Friday, August 22, 2008

Good and Bad

We started a family dinner game a few years ago. Simple rules. Everyone takes a turn stating something "good" about their day and something "bad." No interruptions during another person's turn, and unless requested, no one may suggest the good or bad of another person's day. Today we added a new rule: one person's good cannot be at the expense of another. No insults, wisecracks or rude remarks.

The game has lasted while others have faded away. We don't play every night but frequently someone will call out in sing-song voice, "Good and Bad, Good and Bad" and Gracie or Dan will throw their hands in the air, eager to be the first to recite.

Let's see. The kids are asleep and no one really reads this blog anyway; I'll just come up with Hedgie's Good-and-Bad Part II. Today my Bad is that my husband and I realized how deep a hole we are in financially. My Good is that we talked to each other about it calmly and made a few plans. A good financial planner is at the top of the list, as is some help with our aging cat rescues; we simply cannot care for them any longer. And I do need a job. One more surgery next month, maybe get the energy and stamina back, stop the arthritis-like symptoms in my hands and I'm good to go.


Tuesday, August 19, 2008

Lost in the Future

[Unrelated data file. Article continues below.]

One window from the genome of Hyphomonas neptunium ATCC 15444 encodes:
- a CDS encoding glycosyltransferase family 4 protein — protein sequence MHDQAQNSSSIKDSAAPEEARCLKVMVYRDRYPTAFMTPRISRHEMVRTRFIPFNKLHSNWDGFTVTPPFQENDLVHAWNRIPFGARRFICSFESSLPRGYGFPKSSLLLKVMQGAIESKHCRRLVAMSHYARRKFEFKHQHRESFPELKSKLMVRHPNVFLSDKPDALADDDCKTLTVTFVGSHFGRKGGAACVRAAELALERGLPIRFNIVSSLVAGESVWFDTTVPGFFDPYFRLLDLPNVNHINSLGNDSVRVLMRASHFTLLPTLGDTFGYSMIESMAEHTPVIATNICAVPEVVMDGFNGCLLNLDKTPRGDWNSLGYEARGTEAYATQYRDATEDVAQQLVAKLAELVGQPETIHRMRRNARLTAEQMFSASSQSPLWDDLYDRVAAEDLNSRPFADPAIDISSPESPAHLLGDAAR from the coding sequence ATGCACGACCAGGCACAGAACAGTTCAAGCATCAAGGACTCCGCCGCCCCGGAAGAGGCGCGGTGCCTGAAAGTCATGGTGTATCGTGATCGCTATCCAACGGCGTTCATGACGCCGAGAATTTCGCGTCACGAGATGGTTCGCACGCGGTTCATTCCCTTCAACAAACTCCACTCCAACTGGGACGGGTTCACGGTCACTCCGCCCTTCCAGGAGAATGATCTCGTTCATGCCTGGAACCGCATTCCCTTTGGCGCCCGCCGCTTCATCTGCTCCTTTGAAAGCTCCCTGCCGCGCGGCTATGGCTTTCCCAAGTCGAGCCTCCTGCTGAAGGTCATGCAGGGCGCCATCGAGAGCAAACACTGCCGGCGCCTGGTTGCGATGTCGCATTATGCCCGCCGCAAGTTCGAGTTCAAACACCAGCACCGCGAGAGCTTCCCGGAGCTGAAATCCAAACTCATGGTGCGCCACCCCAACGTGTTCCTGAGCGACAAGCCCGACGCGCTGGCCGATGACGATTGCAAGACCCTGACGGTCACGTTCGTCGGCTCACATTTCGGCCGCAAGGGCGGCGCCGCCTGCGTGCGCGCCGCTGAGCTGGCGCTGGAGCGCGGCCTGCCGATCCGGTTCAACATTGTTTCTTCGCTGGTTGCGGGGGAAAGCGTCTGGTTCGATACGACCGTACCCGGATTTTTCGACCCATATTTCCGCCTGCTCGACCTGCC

Selfish. Totally, absolutely selfish. That's the only way to describe my feelings about losing another loved one to cancer. She says the disease is progressing and I'm looking beyond the immediate future to the time when she is safe from harm and I am without her. The loss of her laughter, her irreverent outlook, her understanding of this bond we share. I won't mourn her loss of life; she tells me she is tired of the devastation to her body. I am pre-mourning the loss of her life intertwining with mine, a plant we were only just beginning to grow.

Selfish. And I can't be selfish with her. Some day months from now I will go to a quiet place and allow myself to wallow in self-pity and desolation, shedding tears of the one left behind. No tears for Marian; she would be so angry. Tears for myself, new on the journey and grieving a companion of the heart.

Selfish. Maybe I should tell her. She should know how selfish I am.

Sunday, August 17, 2008

Dogs on the Couch

Dogs have always recognized my inner beauty. Since childhood, with the exception of a boxer in Alexandria, Virginia that chased me into the family car and held me there until my mother rescued me, dogs and I have had an invisible connection.

At nine I gave my heart to our Miniature Schnauzer, Gypsy. A bowl of popcorn was all it took for her to learn Sit, Shake, Down, Dance and Kiss. She reserved a healthy portion of love for my mother, who allowed her to ride in the front seat and sleep in her bed and my father, who walked her every evening. Gypsy, who I nicknamed "Oofie" after her usual vocalization, had a special affection for 9-year-old girls and our Siamese cat. Heaven was getting them roused into a good game of chase, with each taking turns at chaser and chasee. The day I packed for college I had my suitcase open on the living room floor. Oofie Dog, a veteran of two previous college moves, knew the signs. She climbed into the suitcase, settled in amongst the sweaters and jeans and would not budge. I think the only time the dog ever growled at me was when I tried to get her out of that suitcase. I grabbed a Polaroid camera and snapped a picture. That picture stayed on my college bulletin board for four years, then my work desk for years. I still have it in a box of photos. I need to find it.